Excessive Sweating, What, why and how to deal with it

Another term to hyperhidrosis. A look into the medical details will reveal that when it comes to excessive sweating there is dysfunction of the sympathetic nerve chain causing excessive pathological sweating beyond the physiological needs of the body in areas such as the hands, feet, face, armpits, and groin.

What is sweat?
A physiological mechanism in which the body secrets salt containing fluids to help dissipating heat which is produced by exercise and hot environments. It is part of the thermal regulation of the body. Hyperhidrosis is that clinical situation where the sweat production is beyond the physiological need.

There are two main sweat glands. Eccrine and Apocrine glands. The eccrine glands are known to be influenced by the sympathetic system. These eccrine glands are producing the watery type of sweat. The apocrine glands are producing more of an oily secretion of sweat. In the armpit the two types of glands are combined creating mixed results as it relates to the ETS procedure. For those patients with only armpit sweating the axillary suction curettage procedure offers a local surgical intervention in the armpit area that produces a higher rate of sweat reduction in the armpits. To learn more please visit our armpit sweating page.

The ways to combat excessive sweating have come a long way. The surgical procedure used to be complicated and risky. The only known long term solution for excessive hand sweating is a surgical procedure known as ETS or (Endoscopic Thoracic Sympathectomy). A good example of the procedure step by step can be seen at The Center For Hyperhidrosis with the slide show he has made there recently.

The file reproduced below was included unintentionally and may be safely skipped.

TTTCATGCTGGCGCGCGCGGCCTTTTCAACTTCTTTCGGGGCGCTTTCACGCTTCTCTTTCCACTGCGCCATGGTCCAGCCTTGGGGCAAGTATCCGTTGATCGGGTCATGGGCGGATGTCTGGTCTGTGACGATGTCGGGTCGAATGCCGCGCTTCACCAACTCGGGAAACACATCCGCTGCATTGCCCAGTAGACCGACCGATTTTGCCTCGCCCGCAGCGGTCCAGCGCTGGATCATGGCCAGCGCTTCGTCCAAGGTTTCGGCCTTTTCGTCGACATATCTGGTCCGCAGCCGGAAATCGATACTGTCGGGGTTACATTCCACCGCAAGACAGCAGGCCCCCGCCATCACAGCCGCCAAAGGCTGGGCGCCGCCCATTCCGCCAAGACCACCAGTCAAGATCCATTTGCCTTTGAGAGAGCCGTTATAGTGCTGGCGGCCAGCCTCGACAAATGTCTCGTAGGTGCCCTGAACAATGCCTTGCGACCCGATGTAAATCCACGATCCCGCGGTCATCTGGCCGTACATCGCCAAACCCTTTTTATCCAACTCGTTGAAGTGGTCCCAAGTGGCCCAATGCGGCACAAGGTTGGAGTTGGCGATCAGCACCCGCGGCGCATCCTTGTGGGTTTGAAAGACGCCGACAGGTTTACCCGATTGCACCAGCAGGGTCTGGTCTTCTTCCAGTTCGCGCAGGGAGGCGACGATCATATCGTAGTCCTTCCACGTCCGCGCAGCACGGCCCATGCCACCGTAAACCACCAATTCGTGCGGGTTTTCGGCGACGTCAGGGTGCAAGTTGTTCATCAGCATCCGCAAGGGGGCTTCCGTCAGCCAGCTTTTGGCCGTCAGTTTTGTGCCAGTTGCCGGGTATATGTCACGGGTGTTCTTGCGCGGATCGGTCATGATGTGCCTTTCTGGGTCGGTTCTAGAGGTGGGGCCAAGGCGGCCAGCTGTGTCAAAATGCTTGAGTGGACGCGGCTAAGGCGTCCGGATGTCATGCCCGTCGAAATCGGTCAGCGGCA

When one looks at different surgical options of sympathectomy there are two modalities. In the first one the segment of the sympathetic chain is either resected or coagulated and by that the segment is eliminated. A newer approach came in the late 90's which is the clamping method. In this method a segment of the sympathetic chain is being clamped with titanium clips creating the same end result as with the resectional methods. The clamping method does provide an ability to reverse the operation if the patient gets side effects which are impossible for the patient to tolerate. The reversibility option is not yet an etched in stone type of a fact but about 50% of patients are demonstrating reversal of their symptoms. The degree of reversibility after clamp removal is unpredictable. Factors such as the time interval between the first and second operation, age, the bodies ability to regenerate and others factors play a role.

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